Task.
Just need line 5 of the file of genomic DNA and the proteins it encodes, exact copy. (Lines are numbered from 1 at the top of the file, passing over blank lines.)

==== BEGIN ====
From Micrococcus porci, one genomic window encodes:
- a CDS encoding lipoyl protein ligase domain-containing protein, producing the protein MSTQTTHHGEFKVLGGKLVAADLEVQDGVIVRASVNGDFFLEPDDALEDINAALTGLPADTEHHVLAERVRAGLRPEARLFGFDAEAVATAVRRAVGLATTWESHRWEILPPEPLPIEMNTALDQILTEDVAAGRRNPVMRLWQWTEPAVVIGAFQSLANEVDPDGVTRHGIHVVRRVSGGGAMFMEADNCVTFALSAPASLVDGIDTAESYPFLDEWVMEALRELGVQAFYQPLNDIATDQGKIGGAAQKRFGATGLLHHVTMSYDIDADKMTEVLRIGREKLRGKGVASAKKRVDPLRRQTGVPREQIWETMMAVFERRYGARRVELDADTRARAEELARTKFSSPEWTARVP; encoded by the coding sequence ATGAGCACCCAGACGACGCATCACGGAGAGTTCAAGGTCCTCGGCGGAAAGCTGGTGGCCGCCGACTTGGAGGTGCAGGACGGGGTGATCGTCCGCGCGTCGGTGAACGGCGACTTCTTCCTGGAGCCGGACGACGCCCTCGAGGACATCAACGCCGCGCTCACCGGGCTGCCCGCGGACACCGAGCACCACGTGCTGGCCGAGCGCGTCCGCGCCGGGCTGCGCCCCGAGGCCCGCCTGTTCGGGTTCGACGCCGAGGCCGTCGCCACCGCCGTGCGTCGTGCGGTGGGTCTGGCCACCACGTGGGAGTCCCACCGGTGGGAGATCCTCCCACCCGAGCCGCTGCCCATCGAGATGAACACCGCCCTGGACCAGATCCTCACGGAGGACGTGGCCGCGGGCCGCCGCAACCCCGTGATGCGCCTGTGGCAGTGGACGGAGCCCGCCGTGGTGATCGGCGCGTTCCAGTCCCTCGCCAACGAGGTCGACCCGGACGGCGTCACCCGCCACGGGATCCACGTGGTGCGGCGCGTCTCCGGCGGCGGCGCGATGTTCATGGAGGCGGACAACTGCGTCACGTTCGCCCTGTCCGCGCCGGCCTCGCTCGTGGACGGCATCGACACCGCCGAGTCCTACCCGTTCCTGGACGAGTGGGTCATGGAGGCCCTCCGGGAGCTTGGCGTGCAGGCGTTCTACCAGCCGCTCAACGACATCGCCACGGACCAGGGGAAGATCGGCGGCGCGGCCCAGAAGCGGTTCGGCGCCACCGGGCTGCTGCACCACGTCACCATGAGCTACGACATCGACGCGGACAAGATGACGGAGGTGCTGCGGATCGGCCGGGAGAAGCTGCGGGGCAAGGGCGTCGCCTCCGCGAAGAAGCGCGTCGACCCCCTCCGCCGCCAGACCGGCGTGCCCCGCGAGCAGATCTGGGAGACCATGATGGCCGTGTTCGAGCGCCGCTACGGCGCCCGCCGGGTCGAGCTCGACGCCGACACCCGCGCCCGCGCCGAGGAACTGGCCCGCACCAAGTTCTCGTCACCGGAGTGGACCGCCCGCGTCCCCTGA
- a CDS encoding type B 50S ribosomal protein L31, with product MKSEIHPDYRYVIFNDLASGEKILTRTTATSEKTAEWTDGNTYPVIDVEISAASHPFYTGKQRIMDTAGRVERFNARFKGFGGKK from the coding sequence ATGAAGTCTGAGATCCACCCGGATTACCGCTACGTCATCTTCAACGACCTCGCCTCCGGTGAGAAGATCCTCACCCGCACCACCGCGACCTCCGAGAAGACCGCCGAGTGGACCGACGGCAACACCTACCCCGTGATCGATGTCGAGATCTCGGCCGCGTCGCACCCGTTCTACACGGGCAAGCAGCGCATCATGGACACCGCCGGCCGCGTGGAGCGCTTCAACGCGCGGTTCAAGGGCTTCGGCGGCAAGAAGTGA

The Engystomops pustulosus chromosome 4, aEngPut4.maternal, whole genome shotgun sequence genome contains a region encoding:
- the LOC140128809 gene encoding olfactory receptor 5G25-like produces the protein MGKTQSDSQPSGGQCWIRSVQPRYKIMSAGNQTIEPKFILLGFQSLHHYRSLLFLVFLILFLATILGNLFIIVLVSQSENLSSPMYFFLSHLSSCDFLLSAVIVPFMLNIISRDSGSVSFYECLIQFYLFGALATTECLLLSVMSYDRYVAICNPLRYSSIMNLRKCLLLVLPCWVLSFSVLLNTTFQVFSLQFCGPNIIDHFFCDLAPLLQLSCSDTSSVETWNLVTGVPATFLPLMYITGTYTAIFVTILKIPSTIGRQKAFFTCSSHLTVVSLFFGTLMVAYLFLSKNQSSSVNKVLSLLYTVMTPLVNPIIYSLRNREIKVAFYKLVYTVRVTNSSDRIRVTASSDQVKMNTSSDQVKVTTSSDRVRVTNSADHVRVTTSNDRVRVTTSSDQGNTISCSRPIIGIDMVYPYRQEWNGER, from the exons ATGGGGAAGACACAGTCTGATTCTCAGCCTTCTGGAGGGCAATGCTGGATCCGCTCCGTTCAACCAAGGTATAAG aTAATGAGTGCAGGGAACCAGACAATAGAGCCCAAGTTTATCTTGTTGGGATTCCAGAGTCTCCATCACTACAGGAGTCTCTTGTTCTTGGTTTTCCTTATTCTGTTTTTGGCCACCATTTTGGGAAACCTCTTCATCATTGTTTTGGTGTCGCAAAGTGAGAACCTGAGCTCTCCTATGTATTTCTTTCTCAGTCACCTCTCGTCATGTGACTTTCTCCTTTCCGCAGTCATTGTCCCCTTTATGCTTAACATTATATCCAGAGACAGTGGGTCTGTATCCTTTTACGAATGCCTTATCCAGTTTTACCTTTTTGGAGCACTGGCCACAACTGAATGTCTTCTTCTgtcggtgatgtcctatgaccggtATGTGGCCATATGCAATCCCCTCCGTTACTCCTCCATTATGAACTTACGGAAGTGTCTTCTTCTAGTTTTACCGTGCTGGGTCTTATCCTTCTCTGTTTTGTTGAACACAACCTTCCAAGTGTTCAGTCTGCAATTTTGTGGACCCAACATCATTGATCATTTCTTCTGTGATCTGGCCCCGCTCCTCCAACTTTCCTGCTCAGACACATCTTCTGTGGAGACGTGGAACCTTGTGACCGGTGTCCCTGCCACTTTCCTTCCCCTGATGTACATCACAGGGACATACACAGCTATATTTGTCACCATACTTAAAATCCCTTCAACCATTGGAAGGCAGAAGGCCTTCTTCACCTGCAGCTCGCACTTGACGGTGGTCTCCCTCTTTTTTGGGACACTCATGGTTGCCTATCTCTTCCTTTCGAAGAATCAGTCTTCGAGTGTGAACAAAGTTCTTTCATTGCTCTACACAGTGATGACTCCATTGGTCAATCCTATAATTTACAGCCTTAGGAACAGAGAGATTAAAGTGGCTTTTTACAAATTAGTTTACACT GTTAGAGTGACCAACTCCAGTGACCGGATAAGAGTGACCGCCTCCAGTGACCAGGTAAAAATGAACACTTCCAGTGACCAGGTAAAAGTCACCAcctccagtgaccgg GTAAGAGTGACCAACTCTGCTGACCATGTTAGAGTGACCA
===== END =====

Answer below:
- the LOC140128809 gene encoding olfactory receptor 5G25-like produces the protein MGKTQSDSQPSGGQCWIRSVQPRYKIMSAGNQTIEPKFILLGFQSLHHYRSLLFLVFLILFLATILGNLFIIVLVSQSENLSSPMYFFLSHLSSCDFLLSAVIVPFMLNIISRDSGSVSFYECLIQFYLFGALATTECLLLSVMSYDRYVAICNPLRYSSIMNLRKCLLLVLPCWVLSFSVLLNTTFQVFSLQFCGPNIIDHFFCDLAPLLQLSCSDTSSVETWNLVTGVPATFLPLMYITGTYTAIFVTILKIPSTIGRQKAFFTCSSHLTVVSLFFGTLMVAYLFLSKNQSSSVNKVLSLLYTVMTPLVNPIIYSLRNREIKVAFYKLVYTVRVTNSSDRIRVTASSDQVKMNTSSDQVKVTTSSDRVRVTNSADHVRVTTSNDRVRVTTSSDQGNTISCSRPIIGIDMVYPYRQEWNGER, from the exons ATGGGGAAGACACAGTCTGATTCTCAGCCTTCTGGAGGGCAATGCTGGATCCGCTCCGTTCAACCAAGGTATAAG aTAATGAGTGCAGGGAACCAGACAATAGAGCCCAAGTTTATCTTGTTGGGATTCCAGAGTCTCCATCACTACAGGAGTCTCTTGTTCTTGGTTTTCCTTATTCTGTTTTTGGCCACCATTTTGGGAAACCTCTTCATCATTGTTTTGGTGTCGCAAAGTGAGAACCTGAGCTCTCCTATGTATTTCTTTCTCAGTCACCTCTCGTCATGTGACTTTCTCCTTTCCGCAGTCATTGTCCCCTTTATGCTTAACATTATATCCAGAGACAGTGGGTCTGTATCCTTTTACGAATGCCTTATCCAGTTTTACCTTTTTGGAGCACTGGCCACAACTGAATGTCTTCTTCTgtcggtgatgtcctatgaccggtATGTGGCCATATGCAATCCCCTCCGTTACTCCTCCATTATGAACTTACGGAAGTGTCTTCTTCTAGTTTTACCGTGCTGGGTCTTATCCTTCTCTGTTTTGTTGAACACAACCTTCCAAGTGTTCAGTCTGCAATTTTGTGGACCCAACATCATTGATCATTTCTTCTGTGATCTGGCCCCGCTCCTCCAACTTTCCTGCTCAGACACATCTTCTGTGGAGACGTGGAACCTTGTGACCGGTGTCCCTGCCACTTTCCTTCCCCTGATGTACATCACAGGGACATACACAGCTATATTTGTCACCATACTTAAAATCCCTTCAACCATTGGAAGGCAGAAGGCCTTCTTCACCTGCAGCTCGCACTTGACGGTGGTCTCCCTCTTTTTTGGGACACTCATGGTTGCCTATCTCTTCCTTTCGAAGAATCAGTCTTCGAGTGTGAACAAAGTTCTTTCATTGCTCTACACAGTGATGACTCCATTGGTCAATCCTATAATTTACAGCCTTAGGAACAGAGAGATTAAAGTGGCTTTTTACAAATTAGTTTACACT GTTAGAGTGACCAACTCCAGTGACCGGATAAGAGTGACCGCCTCCAGTGACCAGGTAAAAATGAACACTTCCAGTGACCAGGTAAAAGTCACCAcctccagtgaccgg GTAAGAGTGACCAACTCTGCTGACCATGTTAGAGTGACCA